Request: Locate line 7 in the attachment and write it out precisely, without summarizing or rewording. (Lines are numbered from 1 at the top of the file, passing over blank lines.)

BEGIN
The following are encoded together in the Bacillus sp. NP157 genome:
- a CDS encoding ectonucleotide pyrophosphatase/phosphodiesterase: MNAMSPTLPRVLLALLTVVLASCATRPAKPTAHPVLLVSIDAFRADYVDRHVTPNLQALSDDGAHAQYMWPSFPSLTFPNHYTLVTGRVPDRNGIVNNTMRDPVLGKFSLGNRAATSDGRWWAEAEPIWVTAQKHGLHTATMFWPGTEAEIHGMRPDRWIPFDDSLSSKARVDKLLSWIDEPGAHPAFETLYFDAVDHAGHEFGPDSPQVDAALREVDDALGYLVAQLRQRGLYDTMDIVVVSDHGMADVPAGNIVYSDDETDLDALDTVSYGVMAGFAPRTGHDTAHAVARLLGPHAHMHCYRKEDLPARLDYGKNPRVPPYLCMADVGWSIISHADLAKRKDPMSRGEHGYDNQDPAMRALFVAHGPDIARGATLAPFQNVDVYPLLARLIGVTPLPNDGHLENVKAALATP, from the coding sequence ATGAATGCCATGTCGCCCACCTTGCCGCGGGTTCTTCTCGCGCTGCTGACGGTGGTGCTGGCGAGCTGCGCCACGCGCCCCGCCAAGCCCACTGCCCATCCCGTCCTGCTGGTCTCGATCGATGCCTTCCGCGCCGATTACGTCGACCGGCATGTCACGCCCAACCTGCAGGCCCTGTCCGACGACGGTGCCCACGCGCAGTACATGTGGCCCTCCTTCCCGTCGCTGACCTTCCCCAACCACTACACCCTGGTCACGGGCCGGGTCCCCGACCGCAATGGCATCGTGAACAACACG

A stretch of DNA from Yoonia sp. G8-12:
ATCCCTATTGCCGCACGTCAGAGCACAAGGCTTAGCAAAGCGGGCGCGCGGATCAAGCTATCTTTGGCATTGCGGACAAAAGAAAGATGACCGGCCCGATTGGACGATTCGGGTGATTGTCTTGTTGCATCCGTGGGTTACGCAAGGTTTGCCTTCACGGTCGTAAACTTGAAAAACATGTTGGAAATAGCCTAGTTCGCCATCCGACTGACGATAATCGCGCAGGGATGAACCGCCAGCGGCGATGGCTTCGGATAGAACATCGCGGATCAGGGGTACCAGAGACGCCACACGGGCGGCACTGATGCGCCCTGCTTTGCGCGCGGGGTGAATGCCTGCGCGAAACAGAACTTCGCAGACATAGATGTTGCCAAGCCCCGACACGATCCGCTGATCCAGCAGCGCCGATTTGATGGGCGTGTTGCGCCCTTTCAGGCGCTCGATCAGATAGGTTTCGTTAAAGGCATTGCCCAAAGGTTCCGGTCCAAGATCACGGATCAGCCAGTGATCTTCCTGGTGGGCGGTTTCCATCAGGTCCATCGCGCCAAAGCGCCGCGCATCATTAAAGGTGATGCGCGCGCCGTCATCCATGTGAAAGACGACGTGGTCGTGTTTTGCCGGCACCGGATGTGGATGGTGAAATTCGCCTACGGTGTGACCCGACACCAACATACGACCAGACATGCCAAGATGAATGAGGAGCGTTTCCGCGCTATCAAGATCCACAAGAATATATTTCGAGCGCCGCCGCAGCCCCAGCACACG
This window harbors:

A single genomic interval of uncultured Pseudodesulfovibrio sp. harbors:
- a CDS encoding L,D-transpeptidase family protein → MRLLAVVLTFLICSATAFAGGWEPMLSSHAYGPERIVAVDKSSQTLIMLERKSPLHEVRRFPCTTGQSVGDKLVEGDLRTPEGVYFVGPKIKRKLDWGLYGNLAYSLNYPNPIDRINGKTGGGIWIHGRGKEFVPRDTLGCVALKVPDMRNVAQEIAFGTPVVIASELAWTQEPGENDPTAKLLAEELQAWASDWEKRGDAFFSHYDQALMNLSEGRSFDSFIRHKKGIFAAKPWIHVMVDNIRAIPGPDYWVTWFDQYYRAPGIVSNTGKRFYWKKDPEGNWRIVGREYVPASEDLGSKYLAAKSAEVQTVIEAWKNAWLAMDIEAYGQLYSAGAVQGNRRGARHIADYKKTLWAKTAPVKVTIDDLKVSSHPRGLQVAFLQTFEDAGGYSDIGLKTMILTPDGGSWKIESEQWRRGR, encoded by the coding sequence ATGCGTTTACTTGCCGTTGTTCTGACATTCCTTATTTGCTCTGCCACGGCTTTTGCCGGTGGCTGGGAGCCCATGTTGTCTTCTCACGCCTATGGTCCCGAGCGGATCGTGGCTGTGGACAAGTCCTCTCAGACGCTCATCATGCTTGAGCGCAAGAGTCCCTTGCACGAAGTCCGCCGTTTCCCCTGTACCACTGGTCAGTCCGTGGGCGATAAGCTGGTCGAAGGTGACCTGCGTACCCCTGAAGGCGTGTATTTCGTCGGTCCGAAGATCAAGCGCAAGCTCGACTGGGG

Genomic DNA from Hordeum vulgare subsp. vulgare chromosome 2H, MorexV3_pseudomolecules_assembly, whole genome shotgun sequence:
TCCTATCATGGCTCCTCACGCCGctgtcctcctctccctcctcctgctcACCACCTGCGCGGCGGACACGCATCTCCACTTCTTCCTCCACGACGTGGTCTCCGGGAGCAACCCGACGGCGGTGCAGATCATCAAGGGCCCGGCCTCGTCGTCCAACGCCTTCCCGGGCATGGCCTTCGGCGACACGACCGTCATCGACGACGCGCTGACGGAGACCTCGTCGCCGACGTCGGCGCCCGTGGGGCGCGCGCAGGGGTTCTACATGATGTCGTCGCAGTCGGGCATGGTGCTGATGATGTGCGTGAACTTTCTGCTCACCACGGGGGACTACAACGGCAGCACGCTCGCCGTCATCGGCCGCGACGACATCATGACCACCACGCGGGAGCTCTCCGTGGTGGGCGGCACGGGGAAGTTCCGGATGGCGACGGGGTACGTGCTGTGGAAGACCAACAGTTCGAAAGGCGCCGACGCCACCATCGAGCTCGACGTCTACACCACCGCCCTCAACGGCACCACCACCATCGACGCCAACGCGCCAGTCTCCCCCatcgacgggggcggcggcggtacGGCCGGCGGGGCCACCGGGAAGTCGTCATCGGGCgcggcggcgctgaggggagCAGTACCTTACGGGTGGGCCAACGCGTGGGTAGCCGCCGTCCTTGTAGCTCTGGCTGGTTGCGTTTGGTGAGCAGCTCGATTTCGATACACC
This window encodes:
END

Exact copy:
- a CDS encoding L,D-transpeptidase family protein → MRLLAVVLTFLICSATAFAGGWEPMLSSHAYGPERIVAVDKSSQTLIMLERKSPLHEVRRFPCTTGQSVGDKLVEGDLRTPEGVYFVGPKIKRKLDWGLYGNLAYSLNYPNPIDRINGKTGGGIWIHGRGKEFVPRDTLGCVALKVPDMRNVAQEIAFGTPVVIASELAWTQEPGENDPTAKLLAEELQAWASDWEKRGDAFFSHYDQALMNLSEGRSFDSFIRHKKGIFAAKPWIHVMVDNIRAIPGPDYWVTWFDQYYRAPGIVSNTGKRFYWKKDPEGNWRIVGREYVPASEDLGSKYLAAKSAEVQTVIEAWKNAWLAMDIEAYGQLYSAGAVQGNRRGARHIADYKKTLWAKTAPVKVTIDDLKVSSHPRGLQVAFLQTFEDAGGYSDIGLKTMILTPDGGSWKIESEQWRRGR, encoded by the coding sequence ATGCGTTTACTTGCCGTTGTTCTGACATTCCTTATTTGCTCTGCCACGGCTTTTGCCGGTGGCTGGGAGCCCATGTTGTCTTCTCACGCCTATGGTCCCGAGCGGATCGTGGCTGTGGACAAGTCCTCTCAGACGCTCATCATGCTTGAGCGCAAGAGTCCCTTGCACGAAGTCCGCCGTTTCCCCTGTACCACTGGTCAGTCCGTGGGCGATAAGCTGGTCGAAGGTGACCTGCGTACCCCTGAAGGCGTGTATTTCGTCGGTCCGAAGATCAAGCGCAAGCTCGACTGGGG